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Dbrand’s new X-Ray skins let you ‘see inside’ 125 different gadgets

Dbrand’s new X-Ray skins let you ‘see inside’ 125 different gadgets

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From phones to gaming handhelds.

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Dbrand’s “Light” X-Ray skins. There are “Dark” ones too.
Dbrand’s “Light” X-Ray skins. There are “Dark” ones too.
Image: Dbrand

Dbrand just sued a rival casemaker for copying its “Teardown” skins that let you see under the back cover of your phone, laptop, or handheld gaming machine.

It’s also — purely coincidentally, I’m sure! — announcing a brand-new set of skins that take the idea even farther. No, I don’t mean “further”; I’m talking about going literally millimeters deeper into a device’s components with a 450-kilovolt X-ray, showing details you can’t get just by photographing a gadget with its back cover off.

An Google Pixel with an X-ray skin.
An Google Pixel with an X-ray skin.
Image: Dbrand

And D-Brand’s new X-Ray skins aren’t just for a few iPhones and Samsung Galaxys, either. The company has X-rayed 125 different devices including Dell XPS, Razer Blade and Framework laptops, Microsoft Surface Pros, the Steam Deck and Nintendo Switch, Sony PS5, Xbox Series X and S, and the Lenovo Legion Go handheld.

Dbrand CEO Adam Ijaz tells The Verge they’re captured by a lab called Haven Metrology at 50-micron resolution:

The machine is a custom-built 450 kilovolt unit that uses a 431.8mm detector, able to capture details at a 50 micron resolution. For context, the next best source is about 120 microns (i.e. 240% lower resolution). This pairing of a large detector and high fidelity resolution allows us to get extraordinary detail in an uninterrupted scan - no need for parallax stitching. There are technically a handful of companies (military defense & space exploration) who have similar hardware, but even they go to Haven when they need a more advanced solution. Rough cost is about US$1.5M for the build.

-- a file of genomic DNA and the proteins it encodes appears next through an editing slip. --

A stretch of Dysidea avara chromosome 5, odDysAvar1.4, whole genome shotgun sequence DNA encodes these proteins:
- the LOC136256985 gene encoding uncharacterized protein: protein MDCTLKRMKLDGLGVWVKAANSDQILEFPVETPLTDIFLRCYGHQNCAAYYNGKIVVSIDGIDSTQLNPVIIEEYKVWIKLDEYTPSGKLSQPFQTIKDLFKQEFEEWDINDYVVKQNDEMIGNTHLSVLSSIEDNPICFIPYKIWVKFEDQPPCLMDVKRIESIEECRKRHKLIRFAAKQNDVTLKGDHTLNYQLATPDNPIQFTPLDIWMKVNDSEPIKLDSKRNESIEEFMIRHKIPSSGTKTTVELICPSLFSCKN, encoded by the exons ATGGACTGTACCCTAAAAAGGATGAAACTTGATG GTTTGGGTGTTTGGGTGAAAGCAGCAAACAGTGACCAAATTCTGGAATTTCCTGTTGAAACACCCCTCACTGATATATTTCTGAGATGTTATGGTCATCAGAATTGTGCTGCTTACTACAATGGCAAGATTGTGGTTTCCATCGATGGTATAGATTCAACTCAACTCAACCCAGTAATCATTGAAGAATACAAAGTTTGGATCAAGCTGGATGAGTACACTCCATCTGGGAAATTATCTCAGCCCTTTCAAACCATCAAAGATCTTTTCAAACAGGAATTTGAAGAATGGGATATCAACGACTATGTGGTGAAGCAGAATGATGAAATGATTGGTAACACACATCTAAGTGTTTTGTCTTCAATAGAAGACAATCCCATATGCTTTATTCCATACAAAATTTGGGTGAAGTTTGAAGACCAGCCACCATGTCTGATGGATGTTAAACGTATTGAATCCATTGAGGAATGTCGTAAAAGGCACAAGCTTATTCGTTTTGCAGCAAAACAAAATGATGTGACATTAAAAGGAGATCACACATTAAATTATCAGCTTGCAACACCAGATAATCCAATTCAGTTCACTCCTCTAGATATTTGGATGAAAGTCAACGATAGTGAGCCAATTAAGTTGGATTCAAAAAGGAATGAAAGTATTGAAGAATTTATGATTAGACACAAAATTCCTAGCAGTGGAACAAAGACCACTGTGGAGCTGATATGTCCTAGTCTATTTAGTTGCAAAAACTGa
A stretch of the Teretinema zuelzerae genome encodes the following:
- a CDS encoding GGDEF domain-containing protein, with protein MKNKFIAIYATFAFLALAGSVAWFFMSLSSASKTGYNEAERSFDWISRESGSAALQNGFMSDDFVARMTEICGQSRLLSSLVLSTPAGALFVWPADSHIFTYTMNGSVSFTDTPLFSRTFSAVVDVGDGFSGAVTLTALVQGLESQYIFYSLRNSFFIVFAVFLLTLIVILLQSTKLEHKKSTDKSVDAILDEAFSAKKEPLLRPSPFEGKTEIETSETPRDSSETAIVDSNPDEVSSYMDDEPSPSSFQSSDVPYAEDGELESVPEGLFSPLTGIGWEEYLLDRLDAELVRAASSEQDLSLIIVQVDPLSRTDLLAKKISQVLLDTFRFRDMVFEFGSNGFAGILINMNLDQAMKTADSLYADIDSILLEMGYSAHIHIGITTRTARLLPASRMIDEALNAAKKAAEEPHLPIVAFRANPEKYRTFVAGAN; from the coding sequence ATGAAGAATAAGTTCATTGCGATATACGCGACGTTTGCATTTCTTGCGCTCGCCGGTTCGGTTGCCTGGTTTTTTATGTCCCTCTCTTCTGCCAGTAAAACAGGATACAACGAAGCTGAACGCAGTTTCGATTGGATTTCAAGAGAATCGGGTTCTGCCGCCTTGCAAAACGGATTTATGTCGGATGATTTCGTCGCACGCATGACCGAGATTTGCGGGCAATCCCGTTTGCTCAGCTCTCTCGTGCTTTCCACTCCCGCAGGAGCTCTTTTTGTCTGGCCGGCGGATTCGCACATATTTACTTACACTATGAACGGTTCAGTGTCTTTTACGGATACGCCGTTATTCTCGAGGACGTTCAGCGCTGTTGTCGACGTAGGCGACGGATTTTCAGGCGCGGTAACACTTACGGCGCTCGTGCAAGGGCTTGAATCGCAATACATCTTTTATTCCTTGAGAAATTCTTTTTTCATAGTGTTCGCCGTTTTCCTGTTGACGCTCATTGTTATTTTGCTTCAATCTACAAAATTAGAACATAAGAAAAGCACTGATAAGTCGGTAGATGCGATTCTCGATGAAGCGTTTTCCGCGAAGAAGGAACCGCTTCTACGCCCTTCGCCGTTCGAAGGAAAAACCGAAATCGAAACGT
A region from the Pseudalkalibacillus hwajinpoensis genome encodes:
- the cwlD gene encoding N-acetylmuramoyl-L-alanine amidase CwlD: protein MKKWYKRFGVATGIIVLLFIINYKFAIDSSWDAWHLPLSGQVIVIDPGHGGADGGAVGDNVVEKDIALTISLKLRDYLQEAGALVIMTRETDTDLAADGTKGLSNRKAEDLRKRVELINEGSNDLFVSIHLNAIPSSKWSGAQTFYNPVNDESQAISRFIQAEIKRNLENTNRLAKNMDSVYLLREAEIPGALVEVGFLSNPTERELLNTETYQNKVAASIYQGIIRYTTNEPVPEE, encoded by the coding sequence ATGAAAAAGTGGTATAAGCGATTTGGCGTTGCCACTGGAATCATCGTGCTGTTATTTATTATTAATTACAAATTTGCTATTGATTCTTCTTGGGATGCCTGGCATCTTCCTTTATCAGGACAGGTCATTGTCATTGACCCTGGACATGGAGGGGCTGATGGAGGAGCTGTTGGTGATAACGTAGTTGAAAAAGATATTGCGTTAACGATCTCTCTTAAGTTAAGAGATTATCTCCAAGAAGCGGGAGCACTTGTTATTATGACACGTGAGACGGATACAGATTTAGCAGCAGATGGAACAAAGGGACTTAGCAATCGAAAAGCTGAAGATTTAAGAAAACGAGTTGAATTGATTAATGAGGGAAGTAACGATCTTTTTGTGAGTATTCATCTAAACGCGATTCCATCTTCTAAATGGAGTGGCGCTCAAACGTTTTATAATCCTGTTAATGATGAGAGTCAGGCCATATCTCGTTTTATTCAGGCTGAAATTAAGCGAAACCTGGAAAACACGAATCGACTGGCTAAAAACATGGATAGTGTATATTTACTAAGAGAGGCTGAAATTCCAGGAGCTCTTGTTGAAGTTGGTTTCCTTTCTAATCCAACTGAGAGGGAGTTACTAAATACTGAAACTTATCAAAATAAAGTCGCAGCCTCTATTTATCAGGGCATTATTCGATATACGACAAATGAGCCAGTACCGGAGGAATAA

He adds:

dbrand holds an exclusive license with Haven Metrology for the use of digital X-Ray imaging in the production of hardware accessories (e.g. phone cases, skins). Unless [redacted military defense contractor] wants to start making X-Ray cases, no one else has access to this tech for our purposes.

I’ve definitely heard of 50-micron scanning before, but perhaps there’s something to the “uninterrupted scan” part. I’m looking forward to checking out the final print quality.

An Xbox Series X with an X-ray skin.
An Xbox Series X with an X-ray skin.
Image: Dbrand

That’s something I’ll be doing on my own dime, by the way, because Dbrand finally got me! I’m not a skin guy — heck, I tend to be a naked phone guy — and I’ve resisted the company’s most nostalgia-inducing efforts before. But I’m also an X-ray guy, and a transparent gadget guy, and so... I’ve already ordered a skin for my definitely-not-small Z Flip 5.

Oh yes, nearly forgot to mention: The X-Ray skins give you both “Dark” and “Light” versions for a limited time so you don’t have to choose — which is good, because depending on how much is going on inside any given gadget, one of those two often looks a bit better IMO. The price works out to somewhere between $25 and $50 before you add tax and shipping.

“Buy one, get both”.
“Buy one, get both”.
Image: Dbrand

Disclosure: The Verge recently collaborated with Dbrand on a series of skins and cases.